- Explain that the first step will be for each group to work together to create a Character Trading Card for the book’s main character, both for general review and in preparation for the second project. Students should be reminded to focus on the information they learned through reading and responding with the Response Chart for Literature Circles and the role(s) they filled as they read.
- When students complete the Character Trading Card, have them print enough copies for each member of their group.
- Shuffle groups so literature circles are no longer intact. Create groups composed of students who have read each of the different books.
- Ask them to share their Character Trading Card and discuss their character and the changes and challenges they each went through.
- Reconvene the literature circle groups and share with them the Welcome Letter Assignment and its evaluation rubric.
- Discuss the expectations for the assignment and have groups work together on their letter, using the Letter Generator or a word processor.
- When students are finished, have students print their letters.
- Have a student volunteer from each group read the letter their group wrote.
- Ask students to comment on each others’ letters, noting similarities and differences in the approaches they took and the suggestions they made.
- Return students’ Pre-Reading Chart and have them re-read the “I Wonder” section they wrote at the beginning of the lesson.
- Ask them to reflect on what they have learned from their own reading and from what other students have shared by writing a brief paragraph about how their understanding has changed.
If you would like to provide students more guidance in their responses to the various young adult novels, consider using Habibi as a whole-class text before shifting the assignment to literature circles. Lesson plan ideas that support such an approach can be found in Middle Ground: Exploring Selected Literature from and about the Middle East by Sheryl L. Finkle and Tamara J. Lilly.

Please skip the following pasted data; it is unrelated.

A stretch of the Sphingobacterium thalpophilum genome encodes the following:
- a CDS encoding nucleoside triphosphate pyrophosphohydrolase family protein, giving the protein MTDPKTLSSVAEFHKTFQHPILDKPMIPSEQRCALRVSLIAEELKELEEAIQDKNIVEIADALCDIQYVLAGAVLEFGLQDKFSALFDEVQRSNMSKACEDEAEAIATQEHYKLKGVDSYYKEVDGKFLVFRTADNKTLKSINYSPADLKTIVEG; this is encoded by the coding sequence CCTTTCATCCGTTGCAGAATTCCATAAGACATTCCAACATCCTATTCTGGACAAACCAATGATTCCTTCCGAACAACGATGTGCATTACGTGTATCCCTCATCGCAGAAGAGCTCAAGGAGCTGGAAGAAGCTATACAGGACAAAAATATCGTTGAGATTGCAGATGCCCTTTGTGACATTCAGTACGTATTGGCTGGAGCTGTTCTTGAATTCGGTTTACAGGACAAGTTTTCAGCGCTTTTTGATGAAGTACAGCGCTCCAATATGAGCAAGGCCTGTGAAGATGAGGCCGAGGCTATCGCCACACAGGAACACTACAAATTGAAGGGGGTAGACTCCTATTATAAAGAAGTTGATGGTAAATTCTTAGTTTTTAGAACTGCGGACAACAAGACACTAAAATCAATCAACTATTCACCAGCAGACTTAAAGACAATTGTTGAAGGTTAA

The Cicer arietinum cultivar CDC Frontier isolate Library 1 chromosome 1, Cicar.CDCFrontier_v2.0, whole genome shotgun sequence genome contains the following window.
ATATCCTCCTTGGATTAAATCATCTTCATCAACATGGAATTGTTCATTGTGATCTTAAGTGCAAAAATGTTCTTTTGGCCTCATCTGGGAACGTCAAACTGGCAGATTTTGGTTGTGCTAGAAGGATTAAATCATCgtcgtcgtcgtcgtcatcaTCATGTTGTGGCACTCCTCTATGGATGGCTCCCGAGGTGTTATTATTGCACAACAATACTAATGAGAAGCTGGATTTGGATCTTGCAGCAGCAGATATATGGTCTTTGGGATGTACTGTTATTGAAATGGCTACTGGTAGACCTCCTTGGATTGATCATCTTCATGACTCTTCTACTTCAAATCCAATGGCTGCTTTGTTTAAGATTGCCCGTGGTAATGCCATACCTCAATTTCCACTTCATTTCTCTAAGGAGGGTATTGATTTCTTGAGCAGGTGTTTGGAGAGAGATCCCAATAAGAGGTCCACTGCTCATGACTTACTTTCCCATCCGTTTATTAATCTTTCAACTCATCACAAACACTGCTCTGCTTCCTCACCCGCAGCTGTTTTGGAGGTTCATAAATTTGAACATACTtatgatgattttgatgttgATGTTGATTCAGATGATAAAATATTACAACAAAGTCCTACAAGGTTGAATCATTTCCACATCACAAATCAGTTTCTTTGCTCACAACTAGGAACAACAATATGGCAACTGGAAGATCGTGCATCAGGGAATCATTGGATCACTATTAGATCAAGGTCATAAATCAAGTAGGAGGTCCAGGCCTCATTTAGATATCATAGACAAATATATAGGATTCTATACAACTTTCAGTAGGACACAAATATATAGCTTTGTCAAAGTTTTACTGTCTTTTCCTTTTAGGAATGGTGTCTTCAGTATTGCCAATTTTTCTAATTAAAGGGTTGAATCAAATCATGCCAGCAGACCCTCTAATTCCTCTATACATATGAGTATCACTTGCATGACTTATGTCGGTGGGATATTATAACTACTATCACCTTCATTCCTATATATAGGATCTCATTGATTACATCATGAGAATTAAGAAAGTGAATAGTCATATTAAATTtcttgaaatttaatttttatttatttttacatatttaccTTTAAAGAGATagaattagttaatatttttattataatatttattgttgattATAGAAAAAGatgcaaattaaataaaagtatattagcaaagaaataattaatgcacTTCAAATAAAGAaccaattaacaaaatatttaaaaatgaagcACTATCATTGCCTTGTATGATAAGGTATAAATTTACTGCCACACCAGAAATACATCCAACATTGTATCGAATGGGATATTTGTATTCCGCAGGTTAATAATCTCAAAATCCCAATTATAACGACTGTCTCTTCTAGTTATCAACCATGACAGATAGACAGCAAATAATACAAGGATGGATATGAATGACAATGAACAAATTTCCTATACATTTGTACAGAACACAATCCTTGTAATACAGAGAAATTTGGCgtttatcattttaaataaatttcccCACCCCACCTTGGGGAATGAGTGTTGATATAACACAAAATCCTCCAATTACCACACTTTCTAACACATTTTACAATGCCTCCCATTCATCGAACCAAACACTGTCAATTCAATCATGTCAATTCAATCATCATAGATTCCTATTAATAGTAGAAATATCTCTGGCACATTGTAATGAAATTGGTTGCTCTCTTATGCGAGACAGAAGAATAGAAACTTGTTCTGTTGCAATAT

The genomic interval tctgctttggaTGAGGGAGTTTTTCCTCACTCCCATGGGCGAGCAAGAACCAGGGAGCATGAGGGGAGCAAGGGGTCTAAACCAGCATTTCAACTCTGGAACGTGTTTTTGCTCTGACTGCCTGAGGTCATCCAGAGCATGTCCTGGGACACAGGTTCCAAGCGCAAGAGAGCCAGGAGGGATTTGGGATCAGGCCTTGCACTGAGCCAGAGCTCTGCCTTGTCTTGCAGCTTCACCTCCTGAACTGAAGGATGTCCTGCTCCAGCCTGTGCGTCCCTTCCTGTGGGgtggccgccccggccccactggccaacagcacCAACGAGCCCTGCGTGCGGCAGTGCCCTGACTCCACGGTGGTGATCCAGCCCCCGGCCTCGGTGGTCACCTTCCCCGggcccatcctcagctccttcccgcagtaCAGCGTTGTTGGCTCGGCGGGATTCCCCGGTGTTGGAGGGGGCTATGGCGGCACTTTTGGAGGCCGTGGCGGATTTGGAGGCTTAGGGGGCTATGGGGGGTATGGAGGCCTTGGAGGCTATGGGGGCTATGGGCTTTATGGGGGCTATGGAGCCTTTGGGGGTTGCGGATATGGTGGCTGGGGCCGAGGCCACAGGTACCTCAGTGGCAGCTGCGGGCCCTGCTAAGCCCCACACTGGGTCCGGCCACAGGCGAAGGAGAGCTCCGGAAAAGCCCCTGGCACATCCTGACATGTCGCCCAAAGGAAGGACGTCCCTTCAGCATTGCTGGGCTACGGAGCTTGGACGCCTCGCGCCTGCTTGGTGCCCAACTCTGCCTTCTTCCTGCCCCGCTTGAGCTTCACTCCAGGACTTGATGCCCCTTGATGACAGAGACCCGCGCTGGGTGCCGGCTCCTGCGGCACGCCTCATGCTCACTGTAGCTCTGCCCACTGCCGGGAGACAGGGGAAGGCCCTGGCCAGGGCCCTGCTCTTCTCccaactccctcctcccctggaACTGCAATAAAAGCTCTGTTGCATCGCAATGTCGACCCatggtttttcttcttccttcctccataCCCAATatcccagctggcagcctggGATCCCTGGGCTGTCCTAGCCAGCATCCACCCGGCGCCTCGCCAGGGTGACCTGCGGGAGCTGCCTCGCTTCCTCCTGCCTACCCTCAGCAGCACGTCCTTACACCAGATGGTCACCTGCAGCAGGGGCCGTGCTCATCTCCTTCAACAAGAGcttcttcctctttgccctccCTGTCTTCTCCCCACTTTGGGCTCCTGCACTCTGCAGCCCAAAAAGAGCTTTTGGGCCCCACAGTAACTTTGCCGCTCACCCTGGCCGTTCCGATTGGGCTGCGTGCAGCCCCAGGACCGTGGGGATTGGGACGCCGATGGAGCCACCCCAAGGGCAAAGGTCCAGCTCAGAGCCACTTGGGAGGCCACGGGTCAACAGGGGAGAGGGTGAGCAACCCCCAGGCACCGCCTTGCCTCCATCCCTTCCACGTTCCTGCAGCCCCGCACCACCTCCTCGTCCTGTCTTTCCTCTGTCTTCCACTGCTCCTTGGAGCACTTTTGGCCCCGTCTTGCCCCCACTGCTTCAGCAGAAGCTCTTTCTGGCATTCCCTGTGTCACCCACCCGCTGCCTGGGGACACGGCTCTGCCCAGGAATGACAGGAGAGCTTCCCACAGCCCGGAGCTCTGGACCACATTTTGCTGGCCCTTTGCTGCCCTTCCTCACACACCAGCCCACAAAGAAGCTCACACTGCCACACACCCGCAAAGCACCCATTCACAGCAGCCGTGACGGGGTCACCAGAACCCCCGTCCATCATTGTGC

- As students work in their groups, circulate through the room, observing their work and taking anecdotal notes. Listen for indications that students have completed the assignments and are engaging positively with the reading and the project. Note evidence of strong intrapersonal behavior and collaborative achievement.
- Look for details that indicate comprehension of the reading in students’ written response as well as in conferences and interviews. Additionally, look for evidence of analytical thinking that relates strongly to the original reading.
- Review Student Self-Assessment and compare students’ own perceptions to their accomplishments as evidenced in your observations, anecdotal notes, and students’ written responses. Reinforce student self-assessment that match other available evidence. Respond to students further, working with them to improve their reading and collaborative strategies based on the collected information.
- Use the Welcome Letter Evaluation to provide feedback to groups on their written product.